i was going to do a follow-up that compared the reaction of state government to betsie's situation to the reaction to terry schaivo's similar "fact set", but you rightly point out that there are people in florida government who deserve credit, so i will address that subject next; if there's anyone else you'd like me to mention, please let me know and i'll be happy to do so.

Regan DuCasse | December 30, 2010 6:14 PM

I hope I articulate this properly. It's ALWAYS going to be considered assault when you spit on someone. If you do it at a police officer, whether or not you have HIV, it's not going to go well for you.

Now, if I'm getting this right, Betsie had an emotional flashback that prompted the spitting? If she were THAT afraid of the police or paramedics, I would think that doing something as PROVOCATIVE as spitting would contradict that assertion.
They were they to render aid, essentially because she WAS in a car accident. Who else did she think would come to help?
I agree that her sentencing was ridiculously harsh, and this poor girl's history shows she's had a world of hurt.
I'm trying to get to the facts, and it seems that her spitting on anyone for that reason, sorta doesn't pass the smell test.

But neither does such harsh sentencing when, as pointed out, you can't get HIV from spit. The help she needed was long before this even happened for her to react that way. Did she ever respond to the police any other time in a similar way in Florida, when their presence was innocuous?

I suppose we can never tell how someone's fragile mental state will manifest, and tragically.
Guess this is one of them.



i think the question of whether the seriousness of her offense disqualifies her from a commutation of her sentence is answered by the fact that others with far more serious offenses have already been granted relief by crist; the two women who killed others in accidents and the "serial drive-by guy" offer three quick examples of what i mean.

what seems more important now is the moral question of whether you can starve anyone to death, for any reason, unless it's their choice, and also the question of whether it's appropriate to release persons who are near death out of doc custody.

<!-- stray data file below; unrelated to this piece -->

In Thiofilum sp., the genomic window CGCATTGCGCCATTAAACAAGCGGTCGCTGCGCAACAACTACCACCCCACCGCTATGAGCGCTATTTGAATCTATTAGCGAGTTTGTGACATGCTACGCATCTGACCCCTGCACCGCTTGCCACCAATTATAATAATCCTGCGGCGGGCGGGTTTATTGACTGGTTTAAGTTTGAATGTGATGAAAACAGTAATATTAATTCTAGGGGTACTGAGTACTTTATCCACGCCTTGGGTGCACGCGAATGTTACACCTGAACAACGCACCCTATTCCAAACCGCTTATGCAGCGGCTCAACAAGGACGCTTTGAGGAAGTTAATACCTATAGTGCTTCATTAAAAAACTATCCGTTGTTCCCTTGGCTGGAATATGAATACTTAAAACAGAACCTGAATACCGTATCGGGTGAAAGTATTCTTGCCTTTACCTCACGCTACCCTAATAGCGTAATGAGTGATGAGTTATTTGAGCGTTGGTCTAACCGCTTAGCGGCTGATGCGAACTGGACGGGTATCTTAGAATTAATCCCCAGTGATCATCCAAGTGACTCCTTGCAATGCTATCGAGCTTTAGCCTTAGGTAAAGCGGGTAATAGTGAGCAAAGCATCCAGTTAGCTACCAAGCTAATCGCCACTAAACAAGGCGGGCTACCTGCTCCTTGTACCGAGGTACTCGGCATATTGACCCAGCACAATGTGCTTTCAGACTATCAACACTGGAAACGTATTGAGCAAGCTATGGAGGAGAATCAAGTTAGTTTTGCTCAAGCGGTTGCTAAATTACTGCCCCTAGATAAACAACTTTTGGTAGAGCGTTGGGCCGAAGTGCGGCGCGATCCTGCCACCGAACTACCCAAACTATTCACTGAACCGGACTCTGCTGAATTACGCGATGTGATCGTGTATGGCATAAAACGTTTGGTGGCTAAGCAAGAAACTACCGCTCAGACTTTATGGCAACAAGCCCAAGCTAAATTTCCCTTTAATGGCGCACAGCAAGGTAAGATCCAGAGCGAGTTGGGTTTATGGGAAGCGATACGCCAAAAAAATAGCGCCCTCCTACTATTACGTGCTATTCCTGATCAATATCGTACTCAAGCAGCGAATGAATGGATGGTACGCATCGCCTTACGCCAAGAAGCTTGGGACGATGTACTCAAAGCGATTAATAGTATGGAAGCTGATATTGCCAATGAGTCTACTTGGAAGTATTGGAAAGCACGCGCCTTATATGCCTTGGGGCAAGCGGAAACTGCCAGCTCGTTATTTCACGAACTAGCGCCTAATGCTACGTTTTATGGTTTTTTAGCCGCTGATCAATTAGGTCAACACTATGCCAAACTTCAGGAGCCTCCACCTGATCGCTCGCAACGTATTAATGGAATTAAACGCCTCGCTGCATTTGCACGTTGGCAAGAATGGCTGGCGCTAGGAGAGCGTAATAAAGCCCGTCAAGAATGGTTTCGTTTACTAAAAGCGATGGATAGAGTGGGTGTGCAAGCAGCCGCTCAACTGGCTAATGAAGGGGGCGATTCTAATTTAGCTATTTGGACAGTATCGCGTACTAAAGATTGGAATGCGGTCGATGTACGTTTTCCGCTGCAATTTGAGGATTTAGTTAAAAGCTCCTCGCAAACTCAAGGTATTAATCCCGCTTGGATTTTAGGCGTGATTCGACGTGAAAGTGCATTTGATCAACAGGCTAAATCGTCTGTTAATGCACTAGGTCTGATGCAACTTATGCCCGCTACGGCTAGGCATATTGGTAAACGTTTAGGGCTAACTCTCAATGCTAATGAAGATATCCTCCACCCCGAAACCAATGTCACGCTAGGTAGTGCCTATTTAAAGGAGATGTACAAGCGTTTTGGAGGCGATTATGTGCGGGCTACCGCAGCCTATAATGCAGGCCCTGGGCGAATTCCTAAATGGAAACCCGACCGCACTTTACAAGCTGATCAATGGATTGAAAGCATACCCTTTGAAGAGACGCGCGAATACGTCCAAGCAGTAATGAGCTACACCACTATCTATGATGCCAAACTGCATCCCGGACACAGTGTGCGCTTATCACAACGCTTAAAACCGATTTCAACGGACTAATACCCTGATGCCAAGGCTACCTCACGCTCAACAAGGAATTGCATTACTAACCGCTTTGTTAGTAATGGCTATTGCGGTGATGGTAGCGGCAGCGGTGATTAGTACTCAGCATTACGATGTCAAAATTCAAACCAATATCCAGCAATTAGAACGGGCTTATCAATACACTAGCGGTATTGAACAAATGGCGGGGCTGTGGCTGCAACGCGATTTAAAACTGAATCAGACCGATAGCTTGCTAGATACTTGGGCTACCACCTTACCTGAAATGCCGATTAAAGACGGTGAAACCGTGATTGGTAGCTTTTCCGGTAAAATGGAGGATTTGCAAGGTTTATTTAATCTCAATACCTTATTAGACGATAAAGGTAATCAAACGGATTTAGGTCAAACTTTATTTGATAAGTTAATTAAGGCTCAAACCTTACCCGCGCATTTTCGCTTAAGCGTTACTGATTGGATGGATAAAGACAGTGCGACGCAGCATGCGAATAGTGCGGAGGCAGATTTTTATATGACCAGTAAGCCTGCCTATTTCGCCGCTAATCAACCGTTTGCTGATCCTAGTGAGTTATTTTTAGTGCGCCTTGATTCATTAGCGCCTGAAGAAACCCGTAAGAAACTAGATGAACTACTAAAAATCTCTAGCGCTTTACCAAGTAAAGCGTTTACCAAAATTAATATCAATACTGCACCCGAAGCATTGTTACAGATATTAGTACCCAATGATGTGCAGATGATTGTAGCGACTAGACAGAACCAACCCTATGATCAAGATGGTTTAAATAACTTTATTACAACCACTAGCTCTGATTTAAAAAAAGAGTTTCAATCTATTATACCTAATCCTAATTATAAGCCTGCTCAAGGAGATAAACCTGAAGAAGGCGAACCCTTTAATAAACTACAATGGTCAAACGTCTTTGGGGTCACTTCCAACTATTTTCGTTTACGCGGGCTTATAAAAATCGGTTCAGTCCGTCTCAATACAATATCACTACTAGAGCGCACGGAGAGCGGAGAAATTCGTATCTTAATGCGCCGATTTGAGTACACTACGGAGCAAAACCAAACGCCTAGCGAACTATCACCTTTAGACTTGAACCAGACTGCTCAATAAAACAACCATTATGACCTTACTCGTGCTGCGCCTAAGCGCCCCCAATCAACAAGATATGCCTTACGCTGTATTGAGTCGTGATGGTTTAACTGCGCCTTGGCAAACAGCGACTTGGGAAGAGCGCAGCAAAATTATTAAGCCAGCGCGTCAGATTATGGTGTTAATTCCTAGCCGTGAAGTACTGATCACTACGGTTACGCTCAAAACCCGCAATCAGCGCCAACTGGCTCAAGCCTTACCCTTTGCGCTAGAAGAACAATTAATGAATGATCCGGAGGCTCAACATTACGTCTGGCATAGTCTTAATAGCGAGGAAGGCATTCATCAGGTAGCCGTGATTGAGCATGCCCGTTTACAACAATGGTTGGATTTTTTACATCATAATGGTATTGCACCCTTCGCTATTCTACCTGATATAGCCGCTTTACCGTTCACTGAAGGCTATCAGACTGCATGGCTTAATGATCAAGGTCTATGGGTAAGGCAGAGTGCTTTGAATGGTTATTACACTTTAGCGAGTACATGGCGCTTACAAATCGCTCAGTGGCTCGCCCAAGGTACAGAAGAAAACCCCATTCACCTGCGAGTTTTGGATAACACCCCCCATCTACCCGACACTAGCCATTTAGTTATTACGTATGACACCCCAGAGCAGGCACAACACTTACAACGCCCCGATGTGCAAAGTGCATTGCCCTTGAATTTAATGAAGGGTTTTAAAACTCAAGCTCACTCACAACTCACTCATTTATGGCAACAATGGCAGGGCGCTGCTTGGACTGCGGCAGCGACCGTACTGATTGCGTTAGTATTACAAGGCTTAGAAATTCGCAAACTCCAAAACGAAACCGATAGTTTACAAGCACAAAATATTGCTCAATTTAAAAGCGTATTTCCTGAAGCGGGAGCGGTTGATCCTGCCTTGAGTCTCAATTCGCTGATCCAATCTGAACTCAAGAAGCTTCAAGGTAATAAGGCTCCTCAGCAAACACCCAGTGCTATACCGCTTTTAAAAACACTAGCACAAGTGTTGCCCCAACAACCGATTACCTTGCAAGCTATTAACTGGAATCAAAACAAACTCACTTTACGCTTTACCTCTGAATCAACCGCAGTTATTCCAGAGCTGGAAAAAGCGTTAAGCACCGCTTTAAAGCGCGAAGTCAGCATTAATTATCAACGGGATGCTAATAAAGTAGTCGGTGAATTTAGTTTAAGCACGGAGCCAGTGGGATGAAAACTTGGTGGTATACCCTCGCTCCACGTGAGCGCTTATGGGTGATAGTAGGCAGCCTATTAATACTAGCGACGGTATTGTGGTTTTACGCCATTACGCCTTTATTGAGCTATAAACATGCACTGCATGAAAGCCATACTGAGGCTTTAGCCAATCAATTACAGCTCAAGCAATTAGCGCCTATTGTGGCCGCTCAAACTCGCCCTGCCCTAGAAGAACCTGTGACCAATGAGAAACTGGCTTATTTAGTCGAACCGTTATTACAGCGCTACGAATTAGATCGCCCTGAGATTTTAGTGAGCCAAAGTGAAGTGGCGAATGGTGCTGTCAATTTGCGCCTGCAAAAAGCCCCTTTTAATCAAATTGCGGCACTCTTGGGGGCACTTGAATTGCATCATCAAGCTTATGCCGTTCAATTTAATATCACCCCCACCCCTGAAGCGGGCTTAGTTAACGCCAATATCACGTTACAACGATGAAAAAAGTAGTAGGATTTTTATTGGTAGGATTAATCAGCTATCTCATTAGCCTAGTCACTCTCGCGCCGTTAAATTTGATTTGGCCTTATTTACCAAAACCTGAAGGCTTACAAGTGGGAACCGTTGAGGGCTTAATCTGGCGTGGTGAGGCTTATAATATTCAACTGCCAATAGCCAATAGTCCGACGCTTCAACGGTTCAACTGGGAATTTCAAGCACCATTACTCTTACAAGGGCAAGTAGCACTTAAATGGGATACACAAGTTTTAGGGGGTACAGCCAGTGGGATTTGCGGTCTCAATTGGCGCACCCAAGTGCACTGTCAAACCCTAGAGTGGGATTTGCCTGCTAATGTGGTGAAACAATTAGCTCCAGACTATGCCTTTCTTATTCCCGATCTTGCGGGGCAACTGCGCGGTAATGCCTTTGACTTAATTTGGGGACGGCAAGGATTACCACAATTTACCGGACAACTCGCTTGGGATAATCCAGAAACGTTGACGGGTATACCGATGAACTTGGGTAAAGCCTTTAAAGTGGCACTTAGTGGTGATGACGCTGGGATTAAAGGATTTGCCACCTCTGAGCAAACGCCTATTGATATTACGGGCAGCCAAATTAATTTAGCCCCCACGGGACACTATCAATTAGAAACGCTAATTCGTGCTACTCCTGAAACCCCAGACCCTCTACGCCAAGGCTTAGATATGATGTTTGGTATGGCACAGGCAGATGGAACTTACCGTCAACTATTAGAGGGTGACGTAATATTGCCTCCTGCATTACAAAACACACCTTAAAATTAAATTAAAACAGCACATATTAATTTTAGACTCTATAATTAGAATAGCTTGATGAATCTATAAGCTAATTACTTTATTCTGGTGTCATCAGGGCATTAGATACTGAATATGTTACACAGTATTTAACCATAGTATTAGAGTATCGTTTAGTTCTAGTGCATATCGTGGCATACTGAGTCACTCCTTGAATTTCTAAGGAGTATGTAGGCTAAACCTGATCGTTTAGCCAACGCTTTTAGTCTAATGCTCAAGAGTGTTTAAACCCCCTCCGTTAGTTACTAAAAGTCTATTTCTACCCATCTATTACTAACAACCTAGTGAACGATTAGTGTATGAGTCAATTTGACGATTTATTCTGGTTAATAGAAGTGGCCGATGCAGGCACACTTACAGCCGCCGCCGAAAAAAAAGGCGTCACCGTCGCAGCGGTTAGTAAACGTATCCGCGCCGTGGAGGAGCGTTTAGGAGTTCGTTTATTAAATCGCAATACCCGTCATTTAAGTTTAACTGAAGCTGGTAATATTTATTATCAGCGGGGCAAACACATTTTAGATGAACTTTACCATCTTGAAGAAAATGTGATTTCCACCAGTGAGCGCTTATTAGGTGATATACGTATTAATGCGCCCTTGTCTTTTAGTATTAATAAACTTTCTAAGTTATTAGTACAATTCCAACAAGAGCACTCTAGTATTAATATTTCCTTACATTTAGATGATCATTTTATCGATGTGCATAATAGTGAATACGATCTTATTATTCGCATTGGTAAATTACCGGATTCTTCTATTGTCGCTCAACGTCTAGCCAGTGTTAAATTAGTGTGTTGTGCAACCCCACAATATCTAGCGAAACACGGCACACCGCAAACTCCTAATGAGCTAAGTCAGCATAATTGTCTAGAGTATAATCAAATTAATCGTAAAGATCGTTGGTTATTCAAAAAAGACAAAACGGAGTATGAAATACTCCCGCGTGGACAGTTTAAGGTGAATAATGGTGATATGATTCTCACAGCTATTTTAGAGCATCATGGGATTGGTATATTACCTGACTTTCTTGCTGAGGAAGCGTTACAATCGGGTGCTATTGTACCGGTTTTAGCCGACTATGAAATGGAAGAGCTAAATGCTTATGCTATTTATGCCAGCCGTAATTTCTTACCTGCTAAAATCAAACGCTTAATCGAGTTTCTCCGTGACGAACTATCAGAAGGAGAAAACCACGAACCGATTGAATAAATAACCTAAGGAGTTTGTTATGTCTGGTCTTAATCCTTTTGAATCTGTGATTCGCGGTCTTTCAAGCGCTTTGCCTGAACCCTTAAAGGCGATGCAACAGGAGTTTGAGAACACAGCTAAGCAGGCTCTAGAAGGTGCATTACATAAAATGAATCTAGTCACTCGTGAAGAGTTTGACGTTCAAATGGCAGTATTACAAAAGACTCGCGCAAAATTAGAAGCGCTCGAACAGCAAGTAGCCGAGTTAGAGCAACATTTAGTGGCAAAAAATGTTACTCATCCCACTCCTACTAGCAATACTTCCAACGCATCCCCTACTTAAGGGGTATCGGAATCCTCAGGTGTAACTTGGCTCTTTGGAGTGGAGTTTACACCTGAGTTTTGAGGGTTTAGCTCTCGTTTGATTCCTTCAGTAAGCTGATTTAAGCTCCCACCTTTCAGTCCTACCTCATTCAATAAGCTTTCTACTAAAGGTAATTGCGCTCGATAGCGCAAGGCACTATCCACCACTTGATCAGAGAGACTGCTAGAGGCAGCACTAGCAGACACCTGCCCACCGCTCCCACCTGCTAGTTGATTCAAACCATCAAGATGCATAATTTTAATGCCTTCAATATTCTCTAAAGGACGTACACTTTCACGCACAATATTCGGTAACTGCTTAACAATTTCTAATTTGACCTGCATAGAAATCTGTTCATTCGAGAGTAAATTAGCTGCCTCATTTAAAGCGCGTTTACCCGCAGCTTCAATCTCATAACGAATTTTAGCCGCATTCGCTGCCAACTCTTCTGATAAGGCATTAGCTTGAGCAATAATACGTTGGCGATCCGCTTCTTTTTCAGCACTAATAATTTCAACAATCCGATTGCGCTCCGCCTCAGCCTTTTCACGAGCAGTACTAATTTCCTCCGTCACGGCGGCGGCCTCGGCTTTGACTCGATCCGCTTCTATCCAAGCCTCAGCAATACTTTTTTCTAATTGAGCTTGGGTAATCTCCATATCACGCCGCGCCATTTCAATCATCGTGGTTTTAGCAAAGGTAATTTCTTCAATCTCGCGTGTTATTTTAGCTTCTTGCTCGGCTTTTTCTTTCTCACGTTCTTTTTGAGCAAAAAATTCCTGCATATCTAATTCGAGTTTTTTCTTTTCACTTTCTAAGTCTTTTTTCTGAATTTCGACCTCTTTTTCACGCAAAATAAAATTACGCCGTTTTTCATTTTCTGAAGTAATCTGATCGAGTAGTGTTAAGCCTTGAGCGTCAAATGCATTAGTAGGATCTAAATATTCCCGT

we now know (and we'll be talking about this next) that starvation wasn't an acceptable choice; now the question is whether the state and society benefit from her further incarceration.

i'm not sure that society gains a great deal from enforcing her death in prison--and there is an economic benefit to the state that should not be ignored, either...and with all that in mind, i hope the state now sees fit to let her go home.

Don, I think the concept we're looking for here, is consistency in sentencing.

It flat-out didn't exist in this case.

And to add insult to injury, the current status of Betsie screams for mercy. Yet it is slow due to the "process."

Too often, government is a sloppy, inconsistent thing. When it result sin a road being delayed, or another project lavishly over-spent, that's one thing. When it result sin overly-harsh sentencing, that's another.

When it's compounded with lack of long-term mercy, it's savage.

Floridians ought to demand justice when this sad, sad story ends. Heads need to roll.

i want to offer a few cautionary words about sentencing reform, based on the experience we've had in washington state.

there was academic evidence to support the assertion that there was a racial component to the sentencing disparities that were observed in the system, and the reform law passed by initiative.

we have have "determinate sentencing" for a couple of decades now, which, for the most part, requires judges to sentence within defined "ranges" that shift based on the severity of the crime, any "aggravating circumstances", and prior criminal history.

what we've discovered is that we now may have problems with "charging disparity" and "plea bargaining disparity", meaning that people in two similar situations might face charges for two different crimes (or for that matter, one might be charged while the other is not charged at all)--and as you can imagine, this has people concerned that prosecutors are again abusing their discretion.

it's also harder to track the decision process for a researcher, as there are lots more cases that come to the prosecutor's office than there are cases where a sentence is imposed, and many more variables to track as well (example: judges don't participate in the plea bargaining process, except to agree to accept the deal at the end).

so the cautionary words are that you can fix one portion of the problem, but that's not the whole story, and that after sentencing reform is accomplished you'll still have to figure out how to address other places in the criminal justice "process" where unequal decisions that are based on class membership might affect outcomes.